Saturday, August 24, 2013

Beuger - l'Innomable

Antoine Beuger - sixteen stanzas on stillness and music unheard (l'Innomable)

One of the quandaries I have, as a listener, when experiencing the music of Beuger and like-minded composers is the unavoidable reactive variation between simply hearing the music "innocently" and knowing something about the score and the composer's intentions. In a live situation, this is interesting enough, though I can't go back and revisit the music once (as is typical) I take a peek at the score or talk with the composer/instrumentalist(s) after the event. On disc, a was the case this time, I'll typically listen a number of times knowing nothing about the work other than is indicated on the sleeve--I hadn't read Greg Stuart's notes on the l'Innomable site--and then, often, try to ferret out some information as to the structure, intent, realization, etc. Inevitably, I then hear the work differently. I'm never sure whether this is "good" or "bad", but it's definitely the case.

"sixteen stanzas on stillness and music unheard" dates from 2003 and was designed for "sixteen instruments of the same kind". Here, Stuart plays all parts on bowed vibraphone. The score calls for the performers to be arrayed around the audience, so our listening experience is substantially different from the original intentions. The sixteen stanzas each consist of seven whole notes; stanzas 1-5 are played by all sixteen instrumentalists in unison (or close to unison; they're given, not surprisingly, some leeway in how close they approach the notated pitch and which octave to use), stanzas 6-8 by two octets playing two different lines, stanzas 9-10 by four quartets playing four different lines, stanza 11 by eight duos playing eight different lines and stanzas 12-16 by 16 "soloists" each playing a different line; there are substantial spaces between stanzas. As Stuart mentions, even though the vibraphone wasn't tuned differently for each stanza, microtonal fluctuations were inevitable due to variables such as position in the stereo field and other studio ephemera.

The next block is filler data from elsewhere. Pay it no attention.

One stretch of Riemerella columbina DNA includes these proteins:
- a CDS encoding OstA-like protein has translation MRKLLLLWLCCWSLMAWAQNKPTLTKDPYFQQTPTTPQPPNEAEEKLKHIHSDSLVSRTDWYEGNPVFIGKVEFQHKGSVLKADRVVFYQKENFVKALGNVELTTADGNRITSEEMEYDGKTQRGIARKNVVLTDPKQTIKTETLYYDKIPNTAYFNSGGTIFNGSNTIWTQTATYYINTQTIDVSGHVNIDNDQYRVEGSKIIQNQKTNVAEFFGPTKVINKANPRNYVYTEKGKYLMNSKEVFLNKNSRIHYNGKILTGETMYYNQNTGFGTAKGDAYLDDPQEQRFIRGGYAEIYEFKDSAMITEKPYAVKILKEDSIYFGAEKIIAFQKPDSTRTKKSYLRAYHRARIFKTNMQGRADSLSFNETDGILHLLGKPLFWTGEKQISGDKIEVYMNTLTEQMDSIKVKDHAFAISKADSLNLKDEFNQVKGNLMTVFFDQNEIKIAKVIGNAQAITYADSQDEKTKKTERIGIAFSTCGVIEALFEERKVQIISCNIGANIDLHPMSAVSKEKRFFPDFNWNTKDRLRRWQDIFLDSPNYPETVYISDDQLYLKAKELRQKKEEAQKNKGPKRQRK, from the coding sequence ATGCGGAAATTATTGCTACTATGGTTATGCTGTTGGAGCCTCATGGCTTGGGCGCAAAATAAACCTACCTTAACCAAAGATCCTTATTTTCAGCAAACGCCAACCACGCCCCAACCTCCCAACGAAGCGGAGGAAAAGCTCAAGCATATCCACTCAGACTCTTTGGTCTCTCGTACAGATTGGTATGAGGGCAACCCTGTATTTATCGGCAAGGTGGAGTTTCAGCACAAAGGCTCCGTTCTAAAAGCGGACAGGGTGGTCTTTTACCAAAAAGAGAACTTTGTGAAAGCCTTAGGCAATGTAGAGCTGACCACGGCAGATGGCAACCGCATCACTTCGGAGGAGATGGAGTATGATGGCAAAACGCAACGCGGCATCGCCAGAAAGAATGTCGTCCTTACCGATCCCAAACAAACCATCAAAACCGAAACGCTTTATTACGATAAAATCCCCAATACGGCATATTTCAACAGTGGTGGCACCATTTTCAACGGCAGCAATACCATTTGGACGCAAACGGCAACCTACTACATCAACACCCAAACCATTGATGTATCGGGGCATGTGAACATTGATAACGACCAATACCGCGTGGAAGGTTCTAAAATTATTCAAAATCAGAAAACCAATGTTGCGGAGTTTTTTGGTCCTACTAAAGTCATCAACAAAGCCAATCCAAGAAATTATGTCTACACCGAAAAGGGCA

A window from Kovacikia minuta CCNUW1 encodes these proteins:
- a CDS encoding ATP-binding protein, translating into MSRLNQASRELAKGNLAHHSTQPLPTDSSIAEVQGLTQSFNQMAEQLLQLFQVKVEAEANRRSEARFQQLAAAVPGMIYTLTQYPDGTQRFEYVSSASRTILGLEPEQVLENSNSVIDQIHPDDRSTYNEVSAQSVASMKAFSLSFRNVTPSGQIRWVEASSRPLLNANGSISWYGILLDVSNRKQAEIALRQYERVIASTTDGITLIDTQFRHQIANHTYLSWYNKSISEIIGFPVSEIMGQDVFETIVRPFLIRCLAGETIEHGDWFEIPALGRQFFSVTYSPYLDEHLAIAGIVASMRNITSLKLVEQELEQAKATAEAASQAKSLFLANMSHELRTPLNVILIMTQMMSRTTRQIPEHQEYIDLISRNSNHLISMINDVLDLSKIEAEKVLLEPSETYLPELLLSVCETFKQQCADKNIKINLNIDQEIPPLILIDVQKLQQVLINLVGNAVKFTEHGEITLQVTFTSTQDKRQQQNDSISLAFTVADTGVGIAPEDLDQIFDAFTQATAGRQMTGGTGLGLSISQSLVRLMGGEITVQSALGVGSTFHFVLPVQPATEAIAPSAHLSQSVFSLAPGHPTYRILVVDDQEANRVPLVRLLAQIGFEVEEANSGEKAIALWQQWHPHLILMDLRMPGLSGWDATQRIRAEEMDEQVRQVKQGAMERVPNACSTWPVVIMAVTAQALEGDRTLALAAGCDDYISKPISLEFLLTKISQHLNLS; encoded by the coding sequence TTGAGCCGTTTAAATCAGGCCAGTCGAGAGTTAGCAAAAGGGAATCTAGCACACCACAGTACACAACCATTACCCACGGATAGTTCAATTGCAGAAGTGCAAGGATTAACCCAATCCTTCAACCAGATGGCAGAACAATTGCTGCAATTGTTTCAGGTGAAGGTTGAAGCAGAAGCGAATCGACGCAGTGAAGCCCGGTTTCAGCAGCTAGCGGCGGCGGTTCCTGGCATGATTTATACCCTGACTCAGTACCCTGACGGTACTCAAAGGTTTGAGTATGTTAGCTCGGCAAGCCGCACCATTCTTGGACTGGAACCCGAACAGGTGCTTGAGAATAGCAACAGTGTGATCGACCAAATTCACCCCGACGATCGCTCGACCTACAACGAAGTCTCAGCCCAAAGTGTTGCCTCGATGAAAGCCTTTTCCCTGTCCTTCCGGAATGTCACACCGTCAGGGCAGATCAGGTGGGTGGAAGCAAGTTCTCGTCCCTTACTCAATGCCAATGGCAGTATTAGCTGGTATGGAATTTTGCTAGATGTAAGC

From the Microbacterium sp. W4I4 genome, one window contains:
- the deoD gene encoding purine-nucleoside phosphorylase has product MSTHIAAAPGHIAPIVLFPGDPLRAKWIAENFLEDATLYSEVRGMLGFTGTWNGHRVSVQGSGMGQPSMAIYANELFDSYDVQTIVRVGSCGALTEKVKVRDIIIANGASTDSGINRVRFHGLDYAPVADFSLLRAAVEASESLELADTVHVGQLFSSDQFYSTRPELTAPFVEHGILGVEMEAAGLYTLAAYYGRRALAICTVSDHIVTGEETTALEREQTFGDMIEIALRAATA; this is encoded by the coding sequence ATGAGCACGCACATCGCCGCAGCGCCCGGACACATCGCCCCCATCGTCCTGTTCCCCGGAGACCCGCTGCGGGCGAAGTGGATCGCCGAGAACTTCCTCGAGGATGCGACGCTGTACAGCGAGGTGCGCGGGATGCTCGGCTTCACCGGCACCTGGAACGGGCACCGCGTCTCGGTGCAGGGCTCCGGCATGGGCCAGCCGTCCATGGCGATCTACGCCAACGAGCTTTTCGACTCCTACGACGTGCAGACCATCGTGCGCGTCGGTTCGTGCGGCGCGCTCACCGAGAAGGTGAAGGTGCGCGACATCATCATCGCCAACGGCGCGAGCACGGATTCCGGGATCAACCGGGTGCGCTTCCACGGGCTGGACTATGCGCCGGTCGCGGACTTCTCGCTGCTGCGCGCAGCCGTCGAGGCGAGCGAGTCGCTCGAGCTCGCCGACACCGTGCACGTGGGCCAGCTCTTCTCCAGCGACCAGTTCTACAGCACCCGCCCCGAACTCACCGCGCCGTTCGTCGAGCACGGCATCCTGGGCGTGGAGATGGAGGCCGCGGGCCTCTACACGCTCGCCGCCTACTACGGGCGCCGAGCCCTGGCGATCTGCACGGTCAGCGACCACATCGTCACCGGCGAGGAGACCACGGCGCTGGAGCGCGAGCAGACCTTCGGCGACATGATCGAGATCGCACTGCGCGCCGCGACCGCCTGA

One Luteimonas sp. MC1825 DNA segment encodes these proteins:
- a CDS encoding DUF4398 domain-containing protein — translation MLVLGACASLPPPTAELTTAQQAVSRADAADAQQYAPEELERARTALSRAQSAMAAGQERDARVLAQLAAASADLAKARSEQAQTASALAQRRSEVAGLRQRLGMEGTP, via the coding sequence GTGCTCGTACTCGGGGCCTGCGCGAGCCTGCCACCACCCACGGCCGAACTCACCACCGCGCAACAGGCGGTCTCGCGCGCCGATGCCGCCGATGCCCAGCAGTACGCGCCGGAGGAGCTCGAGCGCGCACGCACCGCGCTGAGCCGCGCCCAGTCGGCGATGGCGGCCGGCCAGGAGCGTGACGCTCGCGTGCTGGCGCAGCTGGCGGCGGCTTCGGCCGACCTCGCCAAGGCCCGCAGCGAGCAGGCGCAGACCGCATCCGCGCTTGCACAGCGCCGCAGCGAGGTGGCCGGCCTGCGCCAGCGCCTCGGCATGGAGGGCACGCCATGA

So that's the nuts and bolts--what does one hear? Periodic clouds of sound, growing increasingly, though subtly complex as the piece progresses. The bowing eliminates any percussive attack--I initially thought e-bows might have been used, but that's not the case--resulting in shimmering masses that are both overtly attractive and rather obscure, the various superimposed notes creating a kind of haze. You know when you're trying to see a faint star and find that it's more easily seen when looked at indirectly? I find the music hear more enjoyable when heard that way, listened to in a glancing manner. Concentrating on it is tough; the sounds resist the kind of mental categorization that, unfortunately but all too commonly, is a part of the listening process. In this case, it's almost certainly a recording artifact. Were I situated amidst sixteen players and (more) aware of the spatial aspects and the direct play of microtones on my eardrums from various directions, it would be a drastically different experience. Here, localized in two speakers, I find it preferable to remove myself a bit, to (for example) go out on the balcony which is nearby my desk in our new digs, to hear this ghostly emanation coming from inside the room, coloring the exterior sound world. Though, as the polyphony increases, I'm aware that I'm missing out on a huge amount of subtlety. Frustrating! As with much of Beuger's music (and interpretations thereof) there's a vast amount of complexity lurking beneath a deceivingly simple surface. It's harder than you think but very, very human. Excellent work, hear it.


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